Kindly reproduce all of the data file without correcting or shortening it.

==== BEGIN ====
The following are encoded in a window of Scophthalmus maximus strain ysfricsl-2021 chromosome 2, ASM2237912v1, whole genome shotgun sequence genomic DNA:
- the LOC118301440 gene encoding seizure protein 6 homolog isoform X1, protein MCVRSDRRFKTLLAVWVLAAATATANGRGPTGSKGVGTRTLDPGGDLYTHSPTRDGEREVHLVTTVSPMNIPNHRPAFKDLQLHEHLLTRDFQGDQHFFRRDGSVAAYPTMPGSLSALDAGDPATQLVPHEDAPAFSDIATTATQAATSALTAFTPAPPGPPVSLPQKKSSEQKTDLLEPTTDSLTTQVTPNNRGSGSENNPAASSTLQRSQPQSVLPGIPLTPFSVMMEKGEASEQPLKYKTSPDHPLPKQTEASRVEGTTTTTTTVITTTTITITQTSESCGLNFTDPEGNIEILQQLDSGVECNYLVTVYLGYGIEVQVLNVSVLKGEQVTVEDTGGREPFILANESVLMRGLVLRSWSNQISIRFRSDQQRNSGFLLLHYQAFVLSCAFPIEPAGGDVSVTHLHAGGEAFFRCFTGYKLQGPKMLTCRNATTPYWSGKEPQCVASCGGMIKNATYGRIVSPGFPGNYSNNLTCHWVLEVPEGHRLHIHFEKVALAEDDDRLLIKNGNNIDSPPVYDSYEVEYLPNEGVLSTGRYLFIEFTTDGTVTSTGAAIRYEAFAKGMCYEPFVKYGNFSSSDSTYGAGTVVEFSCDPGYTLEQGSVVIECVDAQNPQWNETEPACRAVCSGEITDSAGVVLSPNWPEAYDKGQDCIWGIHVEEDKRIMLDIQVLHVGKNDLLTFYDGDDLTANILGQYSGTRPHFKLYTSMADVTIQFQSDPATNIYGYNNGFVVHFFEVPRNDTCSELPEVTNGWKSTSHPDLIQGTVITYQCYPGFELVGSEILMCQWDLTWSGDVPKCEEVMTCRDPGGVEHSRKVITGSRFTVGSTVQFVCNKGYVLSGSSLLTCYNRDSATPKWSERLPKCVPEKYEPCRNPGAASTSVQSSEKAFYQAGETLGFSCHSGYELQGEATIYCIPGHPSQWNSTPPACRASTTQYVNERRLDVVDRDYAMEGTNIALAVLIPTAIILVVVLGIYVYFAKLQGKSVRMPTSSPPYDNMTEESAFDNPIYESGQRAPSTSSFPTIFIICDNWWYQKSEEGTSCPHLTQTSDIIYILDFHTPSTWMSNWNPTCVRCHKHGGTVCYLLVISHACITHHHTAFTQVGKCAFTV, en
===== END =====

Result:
The following are encoded in a window of Scophthalmus maximus strain ysfricsl-2021 chromosome 2, ASM2237912v1, whole genome shotgun sequence genomic DNA:
- the LOC118301440 gene encoding seizure protein 6 homolog isoform X1, protein MCVRSDRRFKTLLAVWVLAAATATANGRGPTGSKGVGTRTLDPGGDLYTHSPTRDGEREVHLVTTVSPMNIPNHRPAFKDLQLHEHLLTRDFQGDQHFFRRDGSVAAYPTMPGSLSALDAGDPATQLVPHEDAPAFSDIATTATQAATSALTAFTPAPPGPPVSLPQKKSSEQKTDLLEPTTDSLTTQVTPNNRGSGSENNPAASSTLQRSQPQSVLPGIPLTPFSVMMEKGEASEQPLKYKTSPDHPLPKQTEASRVEGTTTTTTTVITTTTITITQTSESCGLNFTDPEGNIEILQQLDSGVECNYLVTVYLGYGIEVQVLNVSVLKGEQVTVEDTGGREPFILANESVLMRGLVLRSWSNQISIRFRSDQQRNSGFLLLHYQAFVLSCAFPIEPAGGDVSVTHLHAGGEAFFRCFTGYKLQGPKMLTCRNATTPYWSGKEPQCVASCGGMIKNATYGRIVSPGFPGNYSNNLTCHWVLEVPEGHRLHIHFEKVALAEDDDRLLIKNGNNIDSPPVYDSYEVEYLPNEGVLSTGRYLFIEFTTDGTVTSTGAAIRYEAFAKGMCYEPFVKYGNFSSSDSTYGAGTVVEFSCDPGYTLEQGSVVIECVDAQNPQWNETEPACRAVCSGEITDSAGVVLSPNWPEAYDKGQDCIWGIHVEEDKRIMLDIQVLHVGKNDLLTFYDGDDLTANILGQYSGTRPHFKLYTSMADVTIQFQSDPATNIYGYNNGFVVHFFEVPRNDTCSELPEVTNGWKSTSHPDLIQGTVITYQCYPGFELVGSEILMCQWDLTWSGDVPKCEEVMTCRDPGGVEHSRKVITGSRFTVGSTVQFVCNKGYVLSGSSLLTCYNRDSATPKWSERLPKCVPEKYEPCRNPGAASTSVQSSEKAFYQAGETLGFSCHSGYELQGEATIYCIPGHPSQWNSTPPACRASTTQYVNERRLDVVDRDYAMEGTNIALAVLIPTAIILVVVLGIYVYFAKLQGKSVRMPTSSPPYDNMTEESAFDNPIYESGQRAPSTSSFPTIFIICDNWWYQKSEEGTSCPHLTQTSDIIYILDFHTPSTWMSNWNPTCVRCHKHGGTVCYLLVISHACITHHHTAFTQVGKCAFTV, en